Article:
turn more than 90 degrees from the wind. If you need to turn downwind,
first climb to a safe altitude, say 1500 feet (or more), then turn
Beware of the downwind demon. Flying into strong wind, if you do a
rapid turn to face downwind, you may rapidly lose some considerable
height due to a variety of factors.
If everything fails, and you get a major deflation, then you need to
revert to your paragliding training. Dealing with a collapse under power
is no different from soaring flight, with one exception - Do NOT suddenly
dump the power. If you let go of the throttle, you will have a worse
situation to deal with - instead, if you have enough height, gradually
back off the power until you are in flat glide mode, at the same time take
the standard procedures to deal with the deflated wing. This is not the
place for me to tell you how to deal with a collapsed wing - you should
have thoroughly covered this in your training, BEFORE converting to flying
I seldom fly a motor with an emergency parachute.
I always paraglide with a reserve, but then thermals and mountains are a
constant threat and deliver much turbulance.
When I fly with a motor, I chose a location free from mountains
upwind, free of excessive thermic activity, free of excessive wind,
and with a safe lapse-rate. Best times are early morning until the
thermals start popping, and again late afternoon when the thermal
activity has died down somewhat.
Flying in mid-summer, at mid-day, is asking for trouble, even near
I always insist that my students are first 100% capable of handling
their wing in all conditions without a motor, before they start
converting to powered flight. Most of my students are paraglider
pilots converting to powered flight, so this is easy enough. When
Joe Public wants to fly paramotors, I first send them on a full
paragliding course with an instructor I trust (preferably one that
also flies motors, but not essential). Then, when they have
completed, I test their practical ground-handling and flying skills. If
they are not yet up to scratch, I will start on the theory and
ground-handling, but will not start them flying until they get their
canopy handling skills sorted out.
Let me emphasise this:
Canopy Handling Skills are the primary skills required to fly
Converting to power should be straightforward for someone whom is
already capable of handling his canopy well.
Then the student only needs to grasp the fundamentals of propeller
forces, thrust/speed/AOA problems, and modify takeoff and landing
Handling all the new forces introduced by the motor and spinning
propeller, is enough workload, without still battling to control the wing
in adverse conditions.
If you have not completed a full paragliding course, I
strongly urge you to enroll in one with a reputable instructor, even if
you do not intend paragliding without a motor after you get your
paraglider license. You will find the skills and knowledge taught there
to be an eye-opener and will be shocked at how dangerous your flying was
OK, so how would I handle a typical severe collapse?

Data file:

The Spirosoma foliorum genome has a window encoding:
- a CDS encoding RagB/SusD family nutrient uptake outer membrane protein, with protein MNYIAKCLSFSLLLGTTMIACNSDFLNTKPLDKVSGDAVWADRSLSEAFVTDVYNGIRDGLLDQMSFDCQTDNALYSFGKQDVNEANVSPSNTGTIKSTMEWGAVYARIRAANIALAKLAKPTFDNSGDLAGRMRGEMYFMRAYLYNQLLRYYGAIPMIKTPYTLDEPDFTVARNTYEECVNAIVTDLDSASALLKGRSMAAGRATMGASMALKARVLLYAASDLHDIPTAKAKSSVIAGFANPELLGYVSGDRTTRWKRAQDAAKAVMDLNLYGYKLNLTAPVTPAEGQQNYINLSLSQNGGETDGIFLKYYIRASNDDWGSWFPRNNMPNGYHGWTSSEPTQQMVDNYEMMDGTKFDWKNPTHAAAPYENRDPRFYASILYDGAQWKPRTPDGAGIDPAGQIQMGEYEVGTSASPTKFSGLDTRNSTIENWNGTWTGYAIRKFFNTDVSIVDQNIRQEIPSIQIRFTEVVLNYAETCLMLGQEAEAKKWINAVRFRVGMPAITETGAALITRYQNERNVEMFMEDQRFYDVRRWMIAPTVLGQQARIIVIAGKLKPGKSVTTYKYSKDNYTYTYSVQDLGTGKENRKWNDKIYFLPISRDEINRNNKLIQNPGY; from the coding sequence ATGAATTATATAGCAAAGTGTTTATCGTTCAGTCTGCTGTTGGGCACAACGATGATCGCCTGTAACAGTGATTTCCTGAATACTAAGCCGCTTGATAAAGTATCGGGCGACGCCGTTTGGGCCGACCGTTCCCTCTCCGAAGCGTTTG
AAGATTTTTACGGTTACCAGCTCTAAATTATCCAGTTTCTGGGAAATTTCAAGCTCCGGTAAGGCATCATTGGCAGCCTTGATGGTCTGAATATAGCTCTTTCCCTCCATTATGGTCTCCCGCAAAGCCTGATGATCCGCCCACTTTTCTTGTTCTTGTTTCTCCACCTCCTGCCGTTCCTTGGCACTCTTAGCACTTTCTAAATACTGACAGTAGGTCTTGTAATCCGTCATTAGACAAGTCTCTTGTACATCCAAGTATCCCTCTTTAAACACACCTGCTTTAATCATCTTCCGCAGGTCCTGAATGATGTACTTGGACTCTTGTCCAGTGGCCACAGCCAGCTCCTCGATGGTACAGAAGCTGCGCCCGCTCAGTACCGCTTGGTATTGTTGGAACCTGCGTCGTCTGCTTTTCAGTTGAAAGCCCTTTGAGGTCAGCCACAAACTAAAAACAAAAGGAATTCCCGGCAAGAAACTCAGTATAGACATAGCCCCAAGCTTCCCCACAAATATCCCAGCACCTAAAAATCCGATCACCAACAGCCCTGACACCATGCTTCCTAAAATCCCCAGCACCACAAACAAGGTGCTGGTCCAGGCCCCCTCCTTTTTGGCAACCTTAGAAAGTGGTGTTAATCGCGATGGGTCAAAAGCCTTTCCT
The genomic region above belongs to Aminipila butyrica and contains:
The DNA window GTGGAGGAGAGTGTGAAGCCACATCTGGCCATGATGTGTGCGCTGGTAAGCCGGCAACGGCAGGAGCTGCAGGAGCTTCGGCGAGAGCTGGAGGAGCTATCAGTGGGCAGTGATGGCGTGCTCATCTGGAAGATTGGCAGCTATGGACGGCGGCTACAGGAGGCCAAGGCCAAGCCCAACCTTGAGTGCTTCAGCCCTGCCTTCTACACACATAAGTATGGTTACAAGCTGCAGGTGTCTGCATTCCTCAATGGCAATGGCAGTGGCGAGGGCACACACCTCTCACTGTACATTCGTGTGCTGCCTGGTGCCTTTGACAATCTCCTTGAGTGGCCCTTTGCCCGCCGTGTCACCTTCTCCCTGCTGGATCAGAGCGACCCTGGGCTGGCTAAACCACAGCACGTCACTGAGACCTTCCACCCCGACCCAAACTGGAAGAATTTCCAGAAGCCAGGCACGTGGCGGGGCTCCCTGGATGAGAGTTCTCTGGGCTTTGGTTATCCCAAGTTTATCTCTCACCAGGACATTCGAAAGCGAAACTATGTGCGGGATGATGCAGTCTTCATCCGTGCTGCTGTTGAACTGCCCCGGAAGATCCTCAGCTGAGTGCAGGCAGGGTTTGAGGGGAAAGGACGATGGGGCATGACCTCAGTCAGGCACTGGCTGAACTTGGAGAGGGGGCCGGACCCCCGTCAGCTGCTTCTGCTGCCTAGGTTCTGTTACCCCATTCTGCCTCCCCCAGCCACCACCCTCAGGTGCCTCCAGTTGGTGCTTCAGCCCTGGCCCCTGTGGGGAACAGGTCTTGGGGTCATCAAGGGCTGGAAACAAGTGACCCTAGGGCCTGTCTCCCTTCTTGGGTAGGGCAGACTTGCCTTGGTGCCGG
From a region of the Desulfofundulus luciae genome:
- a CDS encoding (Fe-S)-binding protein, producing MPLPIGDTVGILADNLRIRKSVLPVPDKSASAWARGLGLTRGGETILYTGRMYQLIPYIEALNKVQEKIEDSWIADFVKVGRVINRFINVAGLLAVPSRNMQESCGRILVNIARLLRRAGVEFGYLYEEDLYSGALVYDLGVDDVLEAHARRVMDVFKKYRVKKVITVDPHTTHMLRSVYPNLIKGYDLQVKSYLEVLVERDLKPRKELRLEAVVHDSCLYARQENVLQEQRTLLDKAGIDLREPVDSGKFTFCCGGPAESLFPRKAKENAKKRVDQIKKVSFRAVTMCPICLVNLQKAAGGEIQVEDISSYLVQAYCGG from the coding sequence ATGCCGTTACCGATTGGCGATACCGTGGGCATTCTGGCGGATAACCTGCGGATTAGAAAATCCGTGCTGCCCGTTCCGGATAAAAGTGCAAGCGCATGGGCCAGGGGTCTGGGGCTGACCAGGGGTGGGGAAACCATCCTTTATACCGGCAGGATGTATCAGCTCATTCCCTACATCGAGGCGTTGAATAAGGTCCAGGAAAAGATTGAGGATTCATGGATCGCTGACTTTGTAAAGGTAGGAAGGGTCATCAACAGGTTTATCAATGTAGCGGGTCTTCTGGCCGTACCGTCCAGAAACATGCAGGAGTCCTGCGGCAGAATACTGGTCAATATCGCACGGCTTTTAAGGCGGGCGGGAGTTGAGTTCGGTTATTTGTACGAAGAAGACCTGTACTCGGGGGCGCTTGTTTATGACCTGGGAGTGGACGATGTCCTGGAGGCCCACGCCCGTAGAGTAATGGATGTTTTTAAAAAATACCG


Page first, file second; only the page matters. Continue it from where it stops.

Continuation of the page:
I must assume that a sufficiently safe altitude was being maintained just prior to the collapse.
I would not even think of throwing a reserve yet (even if I had one), and would first see if I could sort out the collapse.
I would simultanously start backing off the power, while
counter-steering to maintain flight into wind, then start pumping out the
collapse. Even if the wing is badly tangled up, I would rather land with
it collapsed, as long as I could maintain into wind.
Even a badly trashed wing still offers significant drag to soften
your impact, provided you are facing the wind. If you come in fast
downwind with a high descent rate, you will very likely strike some
object and get seriously injured.
If the collapse starts with you facing to one side of the wind, up to 90
degrees away, and the collapse is on the windward side, then there is no
great hurry to counter steer, at least until the collapse has caused you
to turn into wind, by which time you need to have recovered sufficient
steerage to stop the rotation and maintain that heading.
If the collapse happens on your downwind (leeside) wing, you need to establish if you can
turn the wing away from the collapsed side without stalling, or start
counter steering to reduce any rapid rotation, and if high enough, let the
wing turn slowly through 270 degrees and then stop the rotation facing the
wind. This does not mean you should not be trying to pump out the collapse
while doing all this.
Some collapses recover without any pilot input, some need minor
input, some need major recovery technique from the pilot, and a very few
may be uncorrectable. Only in the last case, and only as a very last
resort, should you even think of throwing your reserve.
A lot depends on your wing, your height, your experience level and
training received, and the extent of the collapse and your rotation
There is no simple answer, unless specific details are considered.
If you are flying a wing with a Basic or Standard rating, and the wing behaves well with a motor, then you should not experience unmanagable situations, unless you are
inexperienced or have insufficient training, or find yourself in
It is up to YOU to get PROPER training, specifically CANOPY HANDLING
SKILLS as tought in a Paragliding Course, and it up to YOU to avoid
extreme turbulence. Your selection of wing may also be critical.